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Screening During IVF for Inherited Diseases Greatly Reduces Costs of Care

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For prospective parents who are carriers of many inherited diseases, using in vitro fertilization along with genetic testing would significantly lower health care expenditures, according to researchers at Stanford Medicine.


Preimplantation genetic diagnostic testing during IVF, or PGD-IVF, is now being used to screen for single-gene defect conditions such as cystic fibrosis, sickle cell disease and Tay-Sachs disease, along with nearly 400 others.


The problem is that the high cost of IVF — and the lack of coverage by all but one state Medicaid program, that of New York — makes it unavailable to millions of people at risk. The majority of private employer health benefit plans also do not cover IVF.


“We have the capability to prevent these diseases with advances in prenatal genetic diagnostic testing combined with IVF,” said Kevin Schulman, MD, director of the Clinical Excellence Research Center at Stanford Medicine. “But many benefit designs, especially for public programs such as Medicaid, have not kept pace with these advances.”


Although there is a reluctance to add IVF as a benefit to address infertility alone, PGD-IVF would offer insurance organizations a cost-saving intervention when compared with the costs of lifetime care for patients with a single-gene-defect disease.

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Stanford researchers set out to demonstrate what that cost savings would be. A paper based on their findings was published in the June 13 issue of Health Affairs.


“We conducted our study to see if it would be in the economic interest of these programs to include PGD-IVF in their benefit,” said Schulman, a professor of medicine. “We showed that it was.”

The costs of sickle-cell disease

The researchers compared the costs of the PGD-IVF intervention versus the costs of care for patients with the most common single-gene-defect disease: sickle cell disease.


Affecting near 100,000 Americans a year, sickle cell disease affects 1 out of every 365 Black American births. Despite improvements in therapies, a sickle cell disease diagnosis means a lifetime of constant care and high costs: monthly blood transfusions, penicillin, opioids and hospitalizations. The researchers calculated that these interventions result in an annual cost of between $6,636 and $63,436 more than a person without sickle cell disease, and average lifetime costs of $602,000, with estimates as high as $1.7 million.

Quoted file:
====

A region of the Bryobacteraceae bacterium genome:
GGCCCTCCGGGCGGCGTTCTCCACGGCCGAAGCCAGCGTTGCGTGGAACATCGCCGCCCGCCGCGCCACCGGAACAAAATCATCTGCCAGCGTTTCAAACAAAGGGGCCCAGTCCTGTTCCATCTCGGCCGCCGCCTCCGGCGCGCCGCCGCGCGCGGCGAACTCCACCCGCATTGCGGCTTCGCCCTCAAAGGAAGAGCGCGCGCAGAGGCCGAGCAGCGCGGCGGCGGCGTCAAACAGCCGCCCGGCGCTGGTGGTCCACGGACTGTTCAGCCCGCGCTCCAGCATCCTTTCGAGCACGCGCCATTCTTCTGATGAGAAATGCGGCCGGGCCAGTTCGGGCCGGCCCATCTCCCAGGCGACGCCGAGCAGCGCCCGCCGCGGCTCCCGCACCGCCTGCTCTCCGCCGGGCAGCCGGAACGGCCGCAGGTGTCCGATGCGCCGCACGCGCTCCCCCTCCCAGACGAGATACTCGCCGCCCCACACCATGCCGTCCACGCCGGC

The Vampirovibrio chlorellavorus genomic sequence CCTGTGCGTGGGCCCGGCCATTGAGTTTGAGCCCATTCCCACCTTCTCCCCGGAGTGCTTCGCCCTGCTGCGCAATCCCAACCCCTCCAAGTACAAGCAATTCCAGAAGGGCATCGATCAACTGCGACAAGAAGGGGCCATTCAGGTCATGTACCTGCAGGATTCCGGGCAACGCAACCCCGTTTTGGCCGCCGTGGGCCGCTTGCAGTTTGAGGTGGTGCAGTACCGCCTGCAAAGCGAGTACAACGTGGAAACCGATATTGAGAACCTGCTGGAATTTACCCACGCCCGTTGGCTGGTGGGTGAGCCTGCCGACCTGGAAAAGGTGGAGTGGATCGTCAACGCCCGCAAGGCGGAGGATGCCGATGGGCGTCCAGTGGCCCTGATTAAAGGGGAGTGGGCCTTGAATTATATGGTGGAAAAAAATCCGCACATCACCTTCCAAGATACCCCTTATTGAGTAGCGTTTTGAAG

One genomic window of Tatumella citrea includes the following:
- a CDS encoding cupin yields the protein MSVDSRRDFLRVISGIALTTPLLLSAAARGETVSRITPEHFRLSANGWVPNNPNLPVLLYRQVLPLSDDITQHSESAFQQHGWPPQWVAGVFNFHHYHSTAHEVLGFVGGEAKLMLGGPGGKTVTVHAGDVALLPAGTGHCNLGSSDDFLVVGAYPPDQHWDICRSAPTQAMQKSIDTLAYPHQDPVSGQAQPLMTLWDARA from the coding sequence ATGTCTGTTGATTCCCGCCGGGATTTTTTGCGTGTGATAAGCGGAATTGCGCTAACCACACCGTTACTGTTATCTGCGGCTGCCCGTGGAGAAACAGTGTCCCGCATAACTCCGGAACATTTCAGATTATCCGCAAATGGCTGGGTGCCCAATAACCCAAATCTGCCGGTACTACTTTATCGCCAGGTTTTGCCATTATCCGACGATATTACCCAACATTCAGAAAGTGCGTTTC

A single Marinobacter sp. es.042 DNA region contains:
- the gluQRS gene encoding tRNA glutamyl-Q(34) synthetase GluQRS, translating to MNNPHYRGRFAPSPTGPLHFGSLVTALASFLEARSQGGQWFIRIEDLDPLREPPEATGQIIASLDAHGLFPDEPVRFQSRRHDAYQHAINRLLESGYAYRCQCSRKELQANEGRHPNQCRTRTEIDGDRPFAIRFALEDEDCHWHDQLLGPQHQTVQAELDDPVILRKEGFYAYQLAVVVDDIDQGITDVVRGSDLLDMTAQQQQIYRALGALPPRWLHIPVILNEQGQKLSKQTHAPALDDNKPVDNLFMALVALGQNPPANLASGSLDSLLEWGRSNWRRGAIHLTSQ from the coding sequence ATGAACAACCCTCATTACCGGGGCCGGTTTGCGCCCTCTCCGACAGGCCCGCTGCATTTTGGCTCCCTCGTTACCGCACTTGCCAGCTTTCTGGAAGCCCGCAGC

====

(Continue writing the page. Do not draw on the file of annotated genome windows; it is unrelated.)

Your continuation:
The only cure is bone marrow transplant, known as hematopoietic stem cell transplantation, but that comes with a risk of severe infections, seizures and infertility. And the cost is high: between $150,000 and $250,000 per patient. Even more promising gene therapies under development to treat sickle cell disease are expected to have a price tag of more than $1 million.


On the other hand, the estimated cost of PGD-IVF to prevent the disease is $15,000 to $25,000.


“We tried to show there’s an economic argument to investing early on, by avoiding incidence of the disease,” said Aadit Shah, a Stanford medical student who coauthored the paper with Schulman and fellow medical student Wasan Kumar.


Medicaid picks up the bill for half of all sickle cell disease patients, so the public bears much of the financial burden for a lifetime of costly treatment for more than 55,000 new patients a year. In this respect, the researchers point out, the lack of Medicaid coverage for PGD-IVF leads to health inequity. If PGD-IVF is used to screen out sickle cell disease, there would still be a significant number of people receiving care, but the number of new cases would drop dramatically.


The new research may help health officials make a more informed decision about whether to add coverage for PGD-IVF for single-gene-defect diseases. In the wake of the COVID-19 pandemic and a renewed discussion about health equity,” the paper reads, “adding PGD-IVF as a Medicaid benefit seems to have a compelling clinical and economic justification.”


Reference: Kumar WM, Shah AP, Schulman KA. Benefit determination for single gene defect diseases: A paradigm shift. Health Affairs Forefront. doi: 10.1377/forefront.20230608.910810


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